1. The Cavaliers planned to try trading for Kevin Love if LeBron James signed in Cleveland.
3. LeBron announced the decision in a first-person Sports Illustrated letter that name-dropped Kyrie Irving, Tristan Thompson, Dion Waiters and Anderson Varejao – but not Andrew Wiggins.
What would have happened to Wiggins in Cleveland if he, like LeBron, were represented by agent Rich Paul’s Klutch Sports Group?
I think he’d still be there.
LeBron definitely wanted to play with Kevin Love, but remember, Wiggins was not mentioned in the LeBron letter. And on July 7th, the Cavs felt like, if they signed LeBron, they would just keep Wiggins, that they wouldn’t trade him for Love. If Love really wanted to play in Cleveland, he could’ve come there as a free agent next summer. By July 10th or 11th, once LeBron had gotten there, all of a sudden, Wiggins was in the deal.
So, you can draw your own map from there. People can deny it from now until those guys retire, but I know exactly what happened. I saw the roadmap.
If Wiggins had signed with LeBron’s agency, then Wiggins would have been in the letter. If Wiggins would have been having a relationship with LeBron in the weeks leading up to the draft, then it would have been a no-brainer.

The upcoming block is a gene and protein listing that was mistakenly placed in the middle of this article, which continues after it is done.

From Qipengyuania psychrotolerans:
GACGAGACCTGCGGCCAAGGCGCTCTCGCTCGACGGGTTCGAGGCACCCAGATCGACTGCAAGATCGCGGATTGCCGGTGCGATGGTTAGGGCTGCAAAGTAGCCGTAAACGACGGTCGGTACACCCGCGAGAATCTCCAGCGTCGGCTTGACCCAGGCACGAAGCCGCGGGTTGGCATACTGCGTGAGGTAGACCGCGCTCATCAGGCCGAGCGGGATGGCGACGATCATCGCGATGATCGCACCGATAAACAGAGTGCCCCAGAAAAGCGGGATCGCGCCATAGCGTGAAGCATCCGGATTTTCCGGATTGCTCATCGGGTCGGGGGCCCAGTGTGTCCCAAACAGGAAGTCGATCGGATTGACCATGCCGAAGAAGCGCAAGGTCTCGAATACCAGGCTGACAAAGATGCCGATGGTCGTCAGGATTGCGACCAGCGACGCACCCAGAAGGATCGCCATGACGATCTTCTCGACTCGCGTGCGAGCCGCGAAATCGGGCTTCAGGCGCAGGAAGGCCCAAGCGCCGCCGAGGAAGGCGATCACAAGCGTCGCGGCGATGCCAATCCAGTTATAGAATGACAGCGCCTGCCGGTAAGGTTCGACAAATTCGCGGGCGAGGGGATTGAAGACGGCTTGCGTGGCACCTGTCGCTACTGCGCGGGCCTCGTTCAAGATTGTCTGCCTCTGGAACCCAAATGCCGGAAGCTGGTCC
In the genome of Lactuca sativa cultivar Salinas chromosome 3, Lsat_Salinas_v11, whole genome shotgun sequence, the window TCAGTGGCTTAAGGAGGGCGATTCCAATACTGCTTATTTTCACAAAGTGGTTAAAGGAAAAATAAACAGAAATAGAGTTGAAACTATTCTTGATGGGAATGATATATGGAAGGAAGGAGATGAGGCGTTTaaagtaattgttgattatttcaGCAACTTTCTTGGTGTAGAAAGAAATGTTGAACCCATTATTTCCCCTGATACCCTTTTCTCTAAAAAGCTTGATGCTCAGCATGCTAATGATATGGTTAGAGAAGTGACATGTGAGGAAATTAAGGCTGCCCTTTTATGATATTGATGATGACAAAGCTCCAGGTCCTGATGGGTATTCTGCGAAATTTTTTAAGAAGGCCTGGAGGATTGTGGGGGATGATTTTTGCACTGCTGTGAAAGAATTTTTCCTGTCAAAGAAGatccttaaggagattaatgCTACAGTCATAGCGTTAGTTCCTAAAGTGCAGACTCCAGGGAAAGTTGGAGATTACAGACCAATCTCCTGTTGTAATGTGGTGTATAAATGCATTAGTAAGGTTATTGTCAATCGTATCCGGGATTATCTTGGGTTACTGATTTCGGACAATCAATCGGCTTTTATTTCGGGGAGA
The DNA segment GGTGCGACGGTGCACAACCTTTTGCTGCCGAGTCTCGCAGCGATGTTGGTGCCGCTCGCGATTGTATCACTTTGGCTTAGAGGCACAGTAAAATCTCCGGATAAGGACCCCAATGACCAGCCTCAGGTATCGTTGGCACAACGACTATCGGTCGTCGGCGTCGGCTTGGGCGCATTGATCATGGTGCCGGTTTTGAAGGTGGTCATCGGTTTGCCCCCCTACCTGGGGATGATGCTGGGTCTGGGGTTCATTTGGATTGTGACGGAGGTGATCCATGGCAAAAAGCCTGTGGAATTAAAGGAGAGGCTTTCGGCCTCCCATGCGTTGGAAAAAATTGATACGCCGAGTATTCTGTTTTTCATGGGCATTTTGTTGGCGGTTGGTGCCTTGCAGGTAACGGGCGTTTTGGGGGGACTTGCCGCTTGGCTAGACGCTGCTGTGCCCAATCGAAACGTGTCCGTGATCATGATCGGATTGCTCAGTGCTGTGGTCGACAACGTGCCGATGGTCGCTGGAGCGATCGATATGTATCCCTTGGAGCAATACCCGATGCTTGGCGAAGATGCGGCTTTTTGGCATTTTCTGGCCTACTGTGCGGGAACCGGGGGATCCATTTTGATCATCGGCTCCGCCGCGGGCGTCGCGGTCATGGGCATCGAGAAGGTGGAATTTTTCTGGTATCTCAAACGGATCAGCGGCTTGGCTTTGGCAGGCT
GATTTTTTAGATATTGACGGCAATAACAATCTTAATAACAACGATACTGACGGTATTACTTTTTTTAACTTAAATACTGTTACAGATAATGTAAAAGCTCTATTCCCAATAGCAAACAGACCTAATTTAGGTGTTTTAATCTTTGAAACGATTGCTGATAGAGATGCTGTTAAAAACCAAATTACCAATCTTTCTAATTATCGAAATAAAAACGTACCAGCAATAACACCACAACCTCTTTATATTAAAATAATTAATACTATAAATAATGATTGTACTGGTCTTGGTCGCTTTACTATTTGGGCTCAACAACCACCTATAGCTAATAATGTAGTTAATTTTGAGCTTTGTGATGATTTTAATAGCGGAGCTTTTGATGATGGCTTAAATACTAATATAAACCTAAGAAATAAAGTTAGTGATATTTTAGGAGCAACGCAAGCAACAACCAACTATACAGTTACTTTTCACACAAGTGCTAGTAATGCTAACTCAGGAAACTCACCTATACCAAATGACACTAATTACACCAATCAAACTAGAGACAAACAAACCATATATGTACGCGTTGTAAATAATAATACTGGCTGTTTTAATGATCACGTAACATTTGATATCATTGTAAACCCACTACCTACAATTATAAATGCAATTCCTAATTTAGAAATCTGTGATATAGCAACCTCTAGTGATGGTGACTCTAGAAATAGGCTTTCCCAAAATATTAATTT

There might be some speculation in that comment, but it’s definitely informed speculation.
And I think Windhorst is right.
LeBron is loyal to Paul and obviously has considerable sway within the organization. Just look at the extension offer Thompson, another Klutch client, received. Or the concern about Klutch-client Mark Jackson supplanting Blatt.
I don’t think LeBron pushed out Wiggins as punishment for not signing with Paul. But Wiggins signing with Paul would have bonded him with LeBron in a way that never happened.
Without that bond, the Cavaliers comfortably met Minnesota’s trade demands – including Wiggins – to get Love and appease LeBron.